Routed versus routing protocols
Two categories of protocol exist at the network layer: routed and routing.
A routed protocol is a Network Layer protocol that is used to move traffic between networks. Routed protocols allow a host on one network to communicate with a host on another, with routers forwarding traffic between the source and destination networks. IP, IPX, and AppleTalk are all examples of routed protocols.
Routing protocols let routers route routed protocols after a path has been determined. RIP, IGRP, EIGRP, OSPF, IS-IS, BGP are all examples of routing protocols.
The routing protocols can be classified in 2 ways:
- Based on the algorithms: Distance vector or Link-state
- Based on the “extension“: IGP or EGP
Distance vector versus link state
Distance vector algorithms use the Bellman-Ford algorithm. This approach assigns a number, the cost, to each of the links between each node in the network. Nodes will send information from point A to point B via the path that results in the lowest total cost (i.e. the sum of the costs of the links between the nodes used).
The algorithm operates in a very simple manner. When a node first starts, it only knows of its immediate neighbours, and the direct cost involved in reaching them. Each node, on a regular basis, sends to each neighbour its own current idea of the total cost to get to all the destinations it knows of. The neighbouring node(s) examine this information, and compare it to what they already ‘know’; anything which represents an improvement on what they already have, they insert in their own routing table(s). Over time, all the nodes in the network will discover the best next hop for all destinations, and the best total cost.
When one of the nodes involved goes down, those nodes which used it as their next hop for certain destinations discard those entries, and create new routing-table information. They then pass this information to all adjacent nodes, which then repeat the process. Eventually all the nodes in the network receive the updated information, and will then discover new paths to all the destinations which they can still “reach”. Examples of distance vector protocols are RIP, IGRP, EIGRP.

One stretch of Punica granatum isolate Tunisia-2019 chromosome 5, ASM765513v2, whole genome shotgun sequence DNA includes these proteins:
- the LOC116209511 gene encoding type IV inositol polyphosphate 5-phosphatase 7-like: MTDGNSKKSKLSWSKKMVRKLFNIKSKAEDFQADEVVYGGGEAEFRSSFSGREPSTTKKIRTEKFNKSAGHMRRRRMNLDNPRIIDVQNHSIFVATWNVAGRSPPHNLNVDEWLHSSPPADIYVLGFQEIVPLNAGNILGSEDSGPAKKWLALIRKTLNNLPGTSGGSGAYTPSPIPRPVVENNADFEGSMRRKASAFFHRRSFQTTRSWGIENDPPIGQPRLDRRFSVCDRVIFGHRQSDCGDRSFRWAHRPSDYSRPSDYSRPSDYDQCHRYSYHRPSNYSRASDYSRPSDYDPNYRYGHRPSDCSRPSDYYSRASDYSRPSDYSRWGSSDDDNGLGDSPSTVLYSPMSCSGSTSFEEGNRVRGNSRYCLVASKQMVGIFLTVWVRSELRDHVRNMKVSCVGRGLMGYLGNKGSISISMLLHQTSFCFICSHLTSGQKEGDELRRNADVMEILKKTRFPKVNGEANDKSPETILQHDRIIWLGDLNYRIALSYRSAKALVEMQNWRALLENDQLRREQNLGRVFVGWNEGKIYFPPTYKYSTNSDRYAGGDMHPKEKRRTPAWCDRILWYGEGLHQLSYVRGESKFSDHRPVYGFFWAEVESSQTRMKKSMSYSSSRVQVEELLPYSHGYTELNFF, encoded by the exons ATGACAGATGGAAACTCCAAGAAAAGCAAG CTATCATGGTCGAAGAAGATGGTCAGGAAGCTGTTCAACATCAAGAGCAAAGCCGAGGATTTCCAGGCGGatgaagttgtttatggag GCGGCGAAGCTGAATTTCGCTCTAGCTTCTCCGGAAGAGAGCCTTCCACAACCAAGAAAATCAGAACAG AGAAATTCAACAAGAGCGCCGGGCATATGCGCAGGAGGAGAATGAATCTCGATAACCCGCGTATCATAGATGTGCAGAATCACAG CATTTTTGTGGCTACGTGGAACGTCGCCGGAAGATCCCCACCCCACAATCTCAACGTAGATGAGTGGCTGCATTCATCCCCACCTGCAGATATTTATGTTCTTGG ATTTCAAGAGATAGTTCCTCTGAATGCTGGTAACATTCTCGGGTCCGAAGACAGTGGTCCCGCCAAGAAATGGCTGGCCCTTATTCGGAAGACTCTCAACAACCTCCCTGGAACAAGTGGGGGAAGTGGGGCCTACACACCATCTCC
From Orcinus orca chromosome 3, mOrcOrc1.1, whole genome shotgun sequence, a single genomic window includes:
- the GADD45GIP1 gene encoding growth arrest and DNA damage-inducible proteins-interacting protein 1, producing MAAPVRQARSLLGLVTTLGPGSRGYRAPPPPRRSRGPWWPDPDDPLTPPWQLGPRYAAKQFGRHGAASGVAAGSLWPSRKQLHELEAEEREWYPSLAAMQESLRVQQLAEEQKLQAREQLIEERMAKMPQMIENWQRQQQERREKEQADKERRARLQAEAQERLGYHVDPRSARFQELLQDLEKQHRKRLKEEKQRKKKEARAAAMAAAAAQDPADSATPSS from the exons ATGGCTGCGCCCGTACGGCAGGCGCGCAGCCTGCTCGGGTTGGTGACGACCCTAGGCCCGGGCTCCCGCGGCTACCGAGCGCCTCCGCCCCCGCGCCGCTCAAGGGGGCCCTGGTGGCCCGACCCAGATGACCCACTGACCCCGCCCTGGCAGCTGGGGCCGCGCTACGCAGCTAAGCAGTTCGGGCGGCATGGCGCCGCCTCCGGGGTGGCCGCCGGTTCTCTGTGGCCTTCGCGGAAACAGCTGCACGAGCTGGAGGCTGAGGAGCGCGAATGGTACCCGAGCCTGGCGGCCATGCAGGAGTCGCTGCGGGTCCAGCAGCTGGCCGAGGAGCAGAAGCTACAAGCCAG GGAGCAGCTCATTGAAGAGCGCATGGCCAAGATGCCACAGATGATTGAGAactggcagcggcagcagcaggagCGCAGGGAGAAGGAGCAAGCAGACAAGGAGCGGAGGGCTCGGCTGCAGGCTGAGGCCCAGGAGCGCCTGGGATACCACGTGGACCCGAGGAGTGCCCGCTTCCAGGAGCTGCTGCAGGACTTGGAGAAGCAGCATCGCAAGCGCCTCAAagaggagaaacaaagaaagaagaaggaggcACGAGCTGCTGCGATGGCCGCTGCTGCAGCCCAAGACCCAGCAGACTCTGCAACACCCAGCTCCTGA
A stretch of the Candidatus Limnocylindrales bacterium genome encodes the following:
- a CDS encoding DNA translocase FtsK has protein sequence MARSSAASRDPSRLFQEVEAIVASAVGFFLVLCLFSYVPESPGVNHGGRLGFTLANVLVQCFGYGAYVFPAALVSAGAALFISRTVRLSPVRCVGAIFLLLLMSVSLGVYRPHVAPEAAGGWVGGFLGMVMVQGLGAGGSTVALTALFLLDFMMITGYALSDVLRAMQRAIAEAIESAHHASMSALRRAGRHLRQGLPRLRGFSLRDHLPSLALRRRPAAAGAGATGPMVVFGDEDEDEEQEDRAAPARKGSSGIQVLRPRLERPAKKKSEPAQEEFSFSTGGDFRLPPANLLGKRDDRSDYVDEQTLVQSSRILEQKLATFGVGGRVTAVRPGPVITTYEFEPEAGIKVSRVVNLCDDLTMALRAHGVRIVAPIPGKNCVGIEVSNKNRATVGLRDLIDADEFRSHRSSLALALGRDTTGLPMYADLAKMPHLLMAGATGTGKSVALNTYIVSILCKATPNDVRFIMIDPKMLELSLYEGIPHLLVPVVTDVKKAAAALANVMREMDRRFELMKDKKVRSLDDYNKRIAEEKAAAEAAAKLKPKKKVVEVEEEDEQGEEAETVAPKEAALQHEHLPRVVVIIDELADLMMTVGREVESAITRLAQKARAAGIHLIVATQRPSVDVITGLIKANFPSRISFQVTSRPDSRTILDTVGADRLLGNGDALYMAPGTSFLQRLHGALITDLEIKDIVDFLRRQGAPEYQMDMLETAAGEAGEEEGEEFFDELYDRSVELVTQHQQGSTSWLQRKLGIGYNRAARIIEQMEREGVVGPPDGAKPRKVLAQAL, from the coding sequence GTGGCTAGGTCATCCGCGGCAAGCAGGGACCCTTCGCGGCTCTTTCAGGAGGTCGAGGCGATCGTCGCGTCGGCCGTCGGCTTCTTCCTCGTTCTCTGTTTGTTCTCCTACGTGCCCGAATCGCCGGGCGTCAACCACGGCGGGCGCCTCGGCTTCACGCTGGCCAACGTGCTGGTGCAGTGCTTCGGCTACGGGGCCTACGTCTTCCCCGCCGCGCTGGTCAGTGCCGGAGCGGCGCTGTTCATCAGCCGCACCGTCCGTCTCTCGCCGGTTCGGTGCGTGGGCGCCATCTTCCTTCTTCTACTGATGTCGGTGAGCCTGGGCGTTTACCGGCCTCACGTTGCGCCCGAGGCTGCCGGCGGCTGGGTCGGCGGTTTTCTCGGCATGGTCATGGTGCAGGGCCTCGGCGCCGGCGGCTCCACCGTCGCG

When applying link state algorithms, each node uses as its fundamental data a map of the network in the form of a graph. To produce this, each node floods the entire network with information about what other nodes it can connect to, and each node then independently assembles this information into a map.
Using this map, each router then independently determines the least-cost path from itself to every other node using a standard shortest paths algorithm such as Dijkstra’s algorithm. The result is a tree rooted at the current node such that the path through the tree from the root to any other node is the least-cost path to that node. This tree then serves to construct the routing table, which specifies the best next hop to get from the current node to any other node. An example of link state protocol is OSPF.
IGP versus EGP
An IGP (Interior Gateway Protocol) is a protocol for exchanging routing information between gateways within an autonomous network. RIP, EIGRP, OSPF are examples of IGPs.
Exterior Gateway Protocol (EGP) is a protocol for exchanging routing information between two neighbor gateway hosts in a network of autonomous systems. EGP is commonly used on the Internet to exchange routing table information. The most important EGP is BGP. The Border Gateway Protocol (BGP) is the core routing protocol of the Internet. It works by maintaining a table of IP networks or ‘prefixes’ which designate network reachability among autonomous systems (AS).
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